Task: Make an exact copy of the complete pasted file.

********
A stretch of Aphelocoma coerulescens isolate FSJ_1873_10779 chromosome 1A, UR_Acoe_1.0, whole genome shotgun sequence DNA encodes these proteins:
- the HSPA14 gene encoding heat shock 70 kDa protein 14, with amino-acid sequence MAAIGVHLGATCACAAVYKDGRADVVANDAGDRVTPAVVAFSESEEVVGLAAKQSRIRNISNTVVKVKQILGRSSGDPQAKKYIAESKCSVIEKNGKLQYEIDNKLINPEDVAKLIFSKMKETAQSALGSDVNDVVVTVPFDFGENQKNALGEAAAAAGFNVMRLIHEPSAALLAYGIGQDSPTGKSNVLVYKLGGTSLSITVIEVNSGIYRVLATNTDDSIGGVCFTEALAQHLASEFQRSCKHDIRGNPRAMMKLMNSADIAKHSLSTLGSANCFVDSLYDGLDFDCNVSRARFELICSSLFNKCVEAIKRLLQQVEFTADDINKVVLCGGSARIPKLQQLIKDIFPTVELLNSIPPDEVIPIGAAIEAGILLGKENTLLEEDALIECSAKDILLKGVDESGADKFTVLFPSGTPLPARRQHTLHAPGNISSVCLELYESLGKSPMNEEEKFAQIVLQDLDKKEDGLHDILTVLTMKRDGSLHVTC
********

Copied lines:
A stretch of Aphelocoma coerulescens isolate FSJ_1873_10779 chromosome 1A, UR_Acoe_1.0, whole genome shotgun sequence DNA encodes these proteins:
- the HSPA14 gene encoding heat shock 70 kDa protein 14, with amino-acid sequence MAAIGVHLGATCACAAVYKDGRADVVANDAGDRVTPAVVAFSESEEVVGLAAKQSRIRNISNTVVKVKQILGRSSGDPQAKKYIAESKCSVIEKNGKLQYEIDNKLINPEDVAKLIFSKMKETAQSALGSDVNDVVVTVPFDFGENQKNALGEAAAAAGFNVMRLIHEPSAALLAYGIGQDSPTGKSNVLVYKLGGTSLSITVIEVNSGIYRVLATNTDDSIGGVCFTEALAQHLASEFQRSCKHDIRGNPRAMMKLMNSADIAKHSLSTLGSANCFVDSLYDGLDFDCNVSRARFELICSSLFNKCVEAIKRLLQQVEFTADDINKVVLCGGSARIPKLQQLIKDIFPTVELLNSIPPDEVIPIGAAIEAGILLGKENTLLEEDALIECSAKDILLKGVDESGADKFTVLFPSGTPLPARRQHTLHAPGNISSVCLELYESLGKSPMNEEEKFAQIVLQDLDKKEDGLHDILTVLTMKRDGSLHVTC